A Sumter Marine accused of killing a pedestrian with a stolen Port Royal firetruck in February might soon learn if the Marine Corps will uphold his bad-conduct discharge.
The Corps still is considering an appeal filed last year by attorneys for Pvt. Kalvin Hunt after the 26-year-old was convicted in April 2011 of assault and other charges during a court-martial.
A ruling on that appeal could be made “within a matter of weeks,” according to Capt. Jordan Cochran, spokesman for Marine Corps Air Station Beaufort.
Hunt was found guilty of violating five articles of the Uniform Code of Military Justice, including assaulting or disobeying a superior noncommissioned officer, failure to obey an order or regulation, communicating a threat, resisting arrest, and assault, according to a spokesman for Navy Personnel Command in Millington, Tenn.
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Hunt worked as an F-18 jet mechanic, and his military career included stops in San Diego; Pensacola, Fla.; and Jacksonville, N.C., Cullen said.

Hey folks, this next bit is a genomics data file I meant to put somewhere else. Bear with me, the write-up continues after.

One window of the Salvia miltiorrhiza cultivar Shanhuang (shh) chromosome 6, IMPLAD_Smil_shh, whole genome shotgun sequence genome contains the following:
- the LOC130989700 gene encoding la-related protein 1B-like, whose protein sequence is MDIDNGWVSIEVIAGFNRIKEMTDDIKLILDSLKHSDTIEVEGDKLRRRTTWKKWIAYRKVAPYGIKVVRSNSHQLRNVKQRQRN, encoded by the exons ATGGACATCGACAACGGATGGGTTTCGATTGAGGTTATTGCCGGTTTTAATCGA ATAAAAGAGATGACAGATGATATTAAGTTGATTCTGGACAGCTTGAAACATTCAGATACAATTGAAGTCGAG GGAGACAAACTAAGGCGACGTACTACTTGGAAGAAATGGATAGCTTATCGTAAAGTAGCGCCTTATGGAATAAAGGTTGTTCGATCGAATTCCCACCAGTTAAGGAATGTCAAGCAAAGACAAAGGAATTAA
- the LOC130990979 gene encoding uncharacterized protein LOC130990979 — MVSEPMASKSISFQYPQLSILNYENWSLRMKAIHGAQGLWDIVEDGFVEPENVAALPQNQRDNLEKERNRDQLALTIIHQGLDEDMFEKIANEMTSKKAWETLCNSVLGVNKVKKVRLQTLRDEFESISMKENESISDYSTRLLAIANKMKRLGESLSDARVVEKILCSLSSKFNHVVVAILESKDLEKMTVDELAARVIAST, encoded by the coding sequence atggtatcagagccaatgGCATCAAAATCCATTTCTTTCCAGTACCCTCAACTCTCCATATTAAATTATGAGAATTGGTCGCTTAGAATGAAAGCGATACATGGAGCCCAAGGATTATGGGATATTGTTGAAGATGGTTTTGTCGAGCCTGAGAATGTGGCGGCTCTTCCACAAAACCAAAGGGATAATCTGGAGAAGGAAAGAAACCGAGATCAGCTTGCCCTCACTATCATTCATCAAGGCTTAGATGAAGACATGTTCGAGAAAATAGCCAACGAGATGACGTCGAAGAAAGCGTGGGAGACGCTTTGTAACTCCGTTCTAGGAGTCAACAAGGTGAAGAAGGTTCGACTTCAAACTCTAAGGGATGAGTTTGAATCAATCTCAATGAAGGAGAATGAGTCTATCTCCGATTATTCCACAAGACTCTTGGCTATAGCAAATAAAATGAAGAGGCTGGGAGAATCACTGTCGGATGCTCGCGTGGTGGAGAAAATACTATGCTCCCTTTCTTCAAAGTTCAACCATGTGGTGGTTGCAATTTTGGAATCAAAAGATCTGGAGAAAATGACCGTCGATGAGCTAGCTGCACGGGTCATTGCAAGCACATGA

He was never stationed in Beaufort, according to Navy records.
He was placed on appellate leave in August 2011, which is the authorized absence of a Marine or sailor pending the appeal of a court-martial conviction. Hunt still had that status in February when he allegedly escaped from Naval Hospital Beaufort, stripped off his clothing and stole a Port Royal firetruck left idling at a nearby apartment complex.
According to a lawsuit filed last year, Hunt was taken to the hospital after telling a counselor that he wanted to hurt himself and others earlier that day.
Hunt is accused of striking six vehicles and killing a pedestrian before crashing the firetruck into a wooded area off Ribaut Road, according to authorities.
He was charged with murder in connection with the death of the pedestrian and with 10 other offenses related to the crashes and the theft of the firetruck.
Hunt was transferred last month from the Beaufort County Detention Center to a psychiatric hospital in Columbia, his attorney, Corey Fleming, said during a hearing in March.